Tennis is a social sport because an individual must play against an opponent in singles competition and share a team with a partner for doubles. Many of our program participants would prefer to play tennis alone but they are taught the rules and format, for both at the beginning of each program. The more advanced players who learn to rally against an opponent quickly learn to enjoy the repetitive engagement and are less anxious each time they compete with others in the sport.
Receptive and expressive language skills are demonstrated through requesting and commenting while playing the sport. For individuals on the autism spectrum who are non-verbal, the use of visuals and communication technology are essential components for communication success. Approximately 30 percent of our tennis program participants are non-verbal and require a communication system to assist with expressing their wants and needs. For example, one of the tennis participants brings her classroom iPad to an after-school tennis program. She opens the ProLoquo app and initiates communication and answers staff questions by selecting core vocabulary. When she needs a water break, this student selects “water” on her iPad, takes a water break for a few minutes, then returns to the class.
Tennis develops discipline for routines, which is typically a very strong trait for individuals with ASD. As a collegiate and professional player myself, I developed a strict routine before each tennis match to physically and mentally prepare for my competition. The routine also decreased anxiety and increased my confidence before tournaments. Tennis provides a therapeutic outlet to reduce stress. If a program participant displays frustration or anxiety, we often teach the child or adult to take deep breaths or to run a few laps around the tennis court for self-regulation. Once the participant is ready again to participate in the tennis program, he/she is invited to join the group.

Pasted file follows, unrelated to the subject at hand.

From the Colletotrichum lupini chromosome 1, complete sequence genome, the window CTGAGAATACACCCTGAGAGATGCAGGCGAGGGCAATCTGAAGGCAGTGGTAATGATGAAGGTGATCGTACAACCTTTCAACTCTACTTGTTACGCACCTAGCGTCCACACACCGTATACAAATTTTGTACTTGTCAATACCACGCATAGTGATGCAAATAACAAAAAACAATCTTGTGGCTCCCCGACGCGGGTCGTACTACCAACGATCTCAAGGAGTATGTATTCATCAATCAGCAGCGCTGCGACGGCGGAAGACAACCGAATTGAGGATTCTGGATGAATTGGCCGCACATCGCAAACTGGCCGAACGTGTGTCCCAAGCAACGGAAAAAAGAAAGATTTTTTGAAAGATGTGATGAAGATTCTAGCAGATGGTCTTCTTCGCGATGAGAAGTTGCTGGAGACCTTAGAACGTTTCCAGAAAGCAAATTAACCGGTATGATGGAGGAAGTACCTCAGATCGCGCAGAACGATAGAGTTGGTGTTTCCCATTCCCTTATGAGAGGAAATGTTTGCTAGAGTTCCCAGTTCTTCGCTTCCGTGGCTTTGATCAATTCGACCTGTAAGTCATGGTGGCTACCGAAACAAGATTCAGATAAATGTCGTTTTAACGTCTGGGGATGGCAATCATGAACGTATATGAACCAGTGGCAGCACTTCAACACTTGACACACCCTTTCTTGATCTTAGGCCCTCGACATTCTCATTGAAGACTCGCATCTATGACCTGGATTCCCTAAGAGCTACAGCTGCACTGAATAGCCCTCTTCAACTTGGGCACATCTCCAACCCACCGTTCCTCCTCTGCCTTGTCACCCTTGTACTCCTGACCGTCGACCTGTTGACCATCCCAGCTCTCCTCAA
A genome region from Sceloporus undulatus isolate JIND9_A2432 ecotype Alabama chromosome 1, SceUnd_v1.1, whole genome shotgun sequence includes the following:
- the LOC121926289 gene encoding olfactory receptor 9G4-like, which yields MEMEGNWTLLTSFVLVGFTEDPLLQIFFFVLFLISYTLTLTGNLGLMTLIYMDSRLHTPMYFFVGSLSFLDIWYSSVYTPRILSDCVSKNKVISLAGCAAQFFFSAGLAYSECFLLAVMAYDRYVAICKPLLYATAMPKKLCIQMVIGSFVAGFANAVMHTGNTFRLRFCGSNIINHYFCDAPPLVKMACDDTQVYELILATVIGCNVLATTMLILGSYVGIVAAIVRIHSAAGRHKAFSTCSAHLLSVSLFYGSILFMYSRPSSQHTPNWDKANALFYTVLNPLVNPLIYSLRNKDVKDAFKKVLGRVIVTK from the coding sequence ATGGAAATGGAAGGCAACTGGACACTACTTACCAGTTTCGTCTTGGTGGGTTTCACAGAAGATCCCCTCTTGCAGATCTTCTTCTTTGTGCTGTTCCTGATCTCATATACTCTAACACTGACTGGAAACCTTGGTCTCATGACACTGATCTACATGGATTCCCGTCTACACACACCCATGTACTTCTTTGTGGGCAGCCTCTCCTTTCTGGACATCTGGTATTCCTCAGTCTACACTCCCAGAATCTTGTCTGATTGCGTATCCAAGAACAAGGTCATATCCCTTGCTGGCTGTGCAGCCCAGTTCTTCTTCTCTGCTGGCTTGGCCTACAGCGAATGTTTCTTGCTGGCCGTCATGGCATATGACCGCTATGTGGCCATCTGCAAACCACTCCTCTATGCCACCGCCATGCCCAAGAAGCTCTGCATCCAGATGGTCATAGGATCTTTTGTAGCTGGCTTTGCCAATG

Tennis is a sport full of life’s lessons. It teaches individuals with ASD about valuable life skills. A few life skills we teach during the tennis program include integrity, sportsmanship, leadership, responsibility, perseverance and confidence. We teach one life skill per week for after-school and community-based tennis programs. The goal is for the tennis program participants to learn new life skills and for these skills to generalize into the home, school and community environments which is essential for functional independence and overall well-being.
I truly encourage children and adults with autism to engage in the sport of tennis for it’s life-long therapeutic benefits, both on and off the tennis court. For additional information about the benefits of tennis for individuals with autism, please contact: Lisa@loveservingautism.orgAbout Lisa Pugliese
Lisa Pugliese (Palm Beach Gardens, Florida) was named the USPTA Star Award of recipient for her work with her company, Love Serving Autism. For 14 years, she has specialized in the evaluation and treatment of children with Autism Spectrum Disorders. Her organization has provided tennis classes to 250 children and adults with Autism Spectrum Disorders.